You won’t find Amami Oshima mentioned in Lonely Planet or the Rough Guide, which is reason enough to visit. Once a domain of Okinawa and now firmly within — yet far removed from — Kagoshima Prefecture proper, the island group is easy to dismiss as neither fish nor fowl.
For an island with such a distinct and largely unspoiled eco-system, that would be a mistake. Great clumps of the sub-tropical cycad plant — one of the oldest surviving species in the world, conjuring up images of Jurassic swamps and the dinosaurs said to have chomped on their leaves some 250 million years ago — cover hillsides, valleys and crumbling sea-facing escarpments in a wild and natural profusion.
The road from Amami’s small airport passes through extensive tunnels, some a full 2 kilometers long, before reaching Naze, the main town and a good base from which to explore the island.
The one and only spectacle on Amami is nature, splendid in its unspoiled coastlines and densely forested interior. Latitude-wise, this is where the sugarcane fields start, stretching south through Okinawa. The blue, coral-crusted waters of Amami are an extension of Okinawan marine life. There is superb diving and snorkeling to be had in the clear waters off the island, and many little-used beaches to picnic on. One of the most outstanding coastlines lies along Kasari Bay to the northwest. Sakibara Beach, a glorious stretch of rarely crowded white sand and clear blue water, backs onto sugarcane fields, subtropical trees and plants you may not recognize.
Follow the higher roads of Tatsugi Gulf, an isolated inlet of the bay, to find flower-strewn cliffs, sea-facing southern gardens, and one-story wooden villas reminiscent of a modest French Riviera — minus the casinos, sun worshippers and celebrity egos. Dropping down from the cliffs, I stopped at a cove to watch a family fishing off the end of a large wooden structure. This turned out to be a pearl cultivation raft.
Naturalists will be drawn to Amami’s southern mangroves, the hiking trails of Mt Yuwan and the infinite diversity of the area’s fauna. Though you are unlikely to see the mostly nocturnal Amami black rabbit, you might have more luck with the purple Lidth’s jay, Ryukyu robin, the orange-crowned Akahige, the pastel-colored Ruddy Kingfisher, or the striking red-backed Ryukyu Akashobin, a bird that often appears in the paintings of the artist Isson Tanaka.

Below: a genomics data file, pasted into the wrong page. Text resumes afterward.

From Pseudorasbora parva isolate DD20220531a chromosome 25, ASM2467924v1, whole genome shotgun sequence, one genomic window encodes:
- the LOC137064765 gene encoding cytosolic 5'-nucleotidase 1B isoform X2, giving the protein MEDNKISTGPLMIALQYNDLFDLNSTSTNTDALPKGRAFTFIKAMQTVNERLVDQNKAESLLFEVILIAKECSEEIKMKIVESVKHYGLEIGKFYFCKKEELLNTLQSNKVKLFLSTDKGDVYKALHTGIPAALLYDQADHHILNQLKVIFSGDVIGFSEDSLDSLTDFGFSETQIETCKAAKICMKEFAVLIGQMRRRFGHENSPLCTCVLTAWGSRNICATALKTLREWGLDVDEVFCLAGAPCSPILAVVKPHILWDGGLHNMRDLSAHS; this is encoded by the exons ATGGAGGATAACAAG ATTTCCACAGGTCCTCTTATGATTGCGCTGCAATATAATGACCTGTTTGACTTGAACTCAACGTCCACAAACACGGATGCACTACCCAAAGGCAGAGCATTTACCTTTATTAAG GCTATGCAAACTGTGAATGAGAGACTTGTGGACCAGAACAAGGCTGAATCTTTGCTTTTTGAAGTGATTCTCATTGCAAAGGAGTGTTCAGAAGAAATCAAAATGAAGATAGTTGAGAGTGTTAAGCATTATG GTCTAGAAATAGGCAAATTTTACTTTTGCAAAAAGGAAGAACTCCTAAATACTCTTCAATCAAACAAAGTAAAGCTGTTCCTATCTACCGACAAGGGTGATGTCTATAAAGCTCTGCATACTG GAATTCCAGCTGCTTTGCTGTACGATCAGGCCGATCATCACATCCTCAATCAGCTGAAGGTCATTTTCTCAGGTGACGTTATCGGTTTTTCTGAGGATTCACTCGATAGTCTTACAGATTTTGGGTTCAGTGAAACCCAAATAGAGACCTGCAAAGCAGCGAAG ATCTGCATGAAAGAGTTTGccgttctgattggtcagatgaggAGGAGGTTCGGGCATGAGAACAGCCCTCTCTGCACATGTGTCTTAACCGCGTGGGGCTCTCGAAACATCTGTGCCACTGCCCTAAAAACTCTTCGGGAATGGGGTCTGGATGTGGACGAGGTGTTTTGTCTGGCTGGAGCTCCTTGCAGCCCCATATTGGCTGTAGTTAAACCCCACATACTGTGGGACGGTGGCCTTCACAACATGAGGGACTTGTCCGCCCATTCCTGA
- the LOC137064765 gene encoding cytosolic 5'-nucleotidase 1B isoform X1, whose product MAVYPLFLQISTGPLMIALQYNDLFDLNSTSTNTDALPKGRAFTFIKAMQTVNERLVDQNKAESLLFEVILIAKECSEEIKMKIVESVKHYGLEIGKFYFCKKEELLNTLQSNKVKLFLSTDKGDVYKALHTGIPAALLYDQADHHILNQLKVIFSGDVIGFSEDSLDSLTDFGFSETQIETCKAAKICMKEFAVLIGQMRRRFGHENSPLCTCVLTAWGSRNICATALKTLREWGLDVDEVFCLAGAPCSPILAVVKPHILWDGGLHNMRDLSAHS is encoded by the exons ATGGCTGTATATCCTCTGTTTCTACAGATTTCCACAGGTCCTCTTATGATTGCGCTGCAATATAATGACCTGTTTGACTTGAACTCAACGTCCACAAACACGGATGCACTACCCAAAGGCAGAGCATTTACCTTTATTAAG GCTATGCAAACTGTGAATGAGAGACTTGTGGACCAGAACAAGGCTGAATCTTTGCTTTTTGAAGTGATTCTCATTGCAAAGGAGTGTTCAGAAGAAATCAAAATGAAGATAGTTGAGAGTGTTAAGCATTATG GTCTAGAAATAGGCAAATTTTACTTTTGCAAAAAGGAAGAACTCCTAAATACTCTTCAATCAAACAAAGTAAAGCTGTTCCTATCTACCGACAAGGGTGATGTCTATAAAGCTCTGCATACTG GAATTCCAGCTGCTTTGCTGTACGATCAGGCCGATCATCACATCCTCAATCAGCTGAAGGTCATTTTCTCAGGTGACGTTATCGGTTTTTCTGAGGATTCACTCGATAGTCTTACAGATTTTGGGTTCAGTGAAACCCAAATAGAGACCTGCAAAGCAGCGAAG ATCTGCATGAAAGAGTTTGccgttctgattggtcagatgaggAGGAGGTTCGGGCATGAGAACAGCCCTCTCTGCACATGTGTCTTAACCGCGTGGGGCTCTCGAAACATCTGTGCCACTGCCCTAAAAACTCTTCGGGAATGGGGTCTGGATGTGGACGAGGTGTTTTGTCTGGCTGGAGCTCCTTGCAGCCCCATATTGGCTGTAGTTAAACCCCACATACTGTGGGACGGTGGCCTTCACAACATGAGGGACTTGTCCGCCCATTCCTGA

A student at the prestigious Tokyo Art University, Tanaka decided, after a brief visit to Amami, to return there in 1958 and make the island his home. Photos of the painter show him working in a humble, single-room studio/home, surrounded by a small garden where he grew his own vegetables. Tanaka’s paintings of the birds, beasts, flowering hibiscus, orchids, palms, tropical fruits and cycads are strongly reminiscent of the work of the painter Rousseau. Unlike the French artist’s depictions of jungle glades and exotic foliage reconstructed in the mind’s eye, however, Tanaka lived inside his canvasses, his life and work a tribute to Amami’s extraordinary flora and foliage.
To support himself and to buy materials, Tanaka worked as a dyer, helping to produce the island’s distinctive textiles. Visitors can watch the process of making tsumugi and kasuri silk-cotton fabrics at the Oshima Tsumugi Village, a craft complex in a beautiful hillside setting among flowers and many of the plants used in dyeing. The preliminary work is tough: the fabric is soaked in a mixture of lime water and dye from the sharinbai plant, then soaked and kneaded countless times in rice-field mud before being boiled in colored water, which turns the rough fabric a rusty color.
In Lost Japan, author Alex Kerr recalled the pre-industrial landscape he first encountered when he came to Japan, its rural areas still smothered with old-growth forest, where “mist boiled up out of the valleys as if by magic; the slender and delicate tree branches quivered like feathers in the wind… Coming along the bend of an unpaved mountain road, I would suddenly have the illusion that I had traveled back hundreds of millions of years. It felt as though at any moment a pterodactyl might come flying out of the mist.” This is an apt description of the unspoiled slopes of Amami’s Kinsakubaru forest.
I rented a scooter in Naze for the climb, a singularly unsuitable mode of transport for the flinty earth roads that snake up the mountain. I saw just one vehicle in the hour-long ride up: a microbus carrying a small group of eco-tourists. As the road levels out, you enter dense forests with wonderfully bright, healthy-looking plants, trees and larger than life species like the “hego” (giant fern), the natural world as it was meant to be. When you can’t identify or give a name to the trees and plants around you, then you know you have strayed into somewhere special.
JAL has daily flights to Amami from Haneda and Osaka. There are also plenty of ferries from Kagoshima. If you can read Japanese, publisher Blue Guide’s Tekuteku Aruki 27 covers all the islands in the chain. The airport has a very decent tourist information office, with English-speaking staff. Taxis run into Naze, but it’s a one-hour ride; the bus is cheaper.
The waterside Hotel Big Marina Amami (0997-53-1321) at the north end of Naze is an immaculate, well-run business hotel with sunny single rooms for about 6,000 yen. The main shopping arcade and the roads parallel to it have the best eating options. Minatoya, a restaurant in the airport, serves the local specialty, kehan: hot rice with chicken, pickled papaya, orange peel, mushrooms and seaweed. Naze is packed with shochu bars. Ask at your hotel about car or scooter rentals. It’s better to have your own transport if possible, though the bus service is good.
This story originally appeared in Metropolis magazine (www.metropolis.co.jp).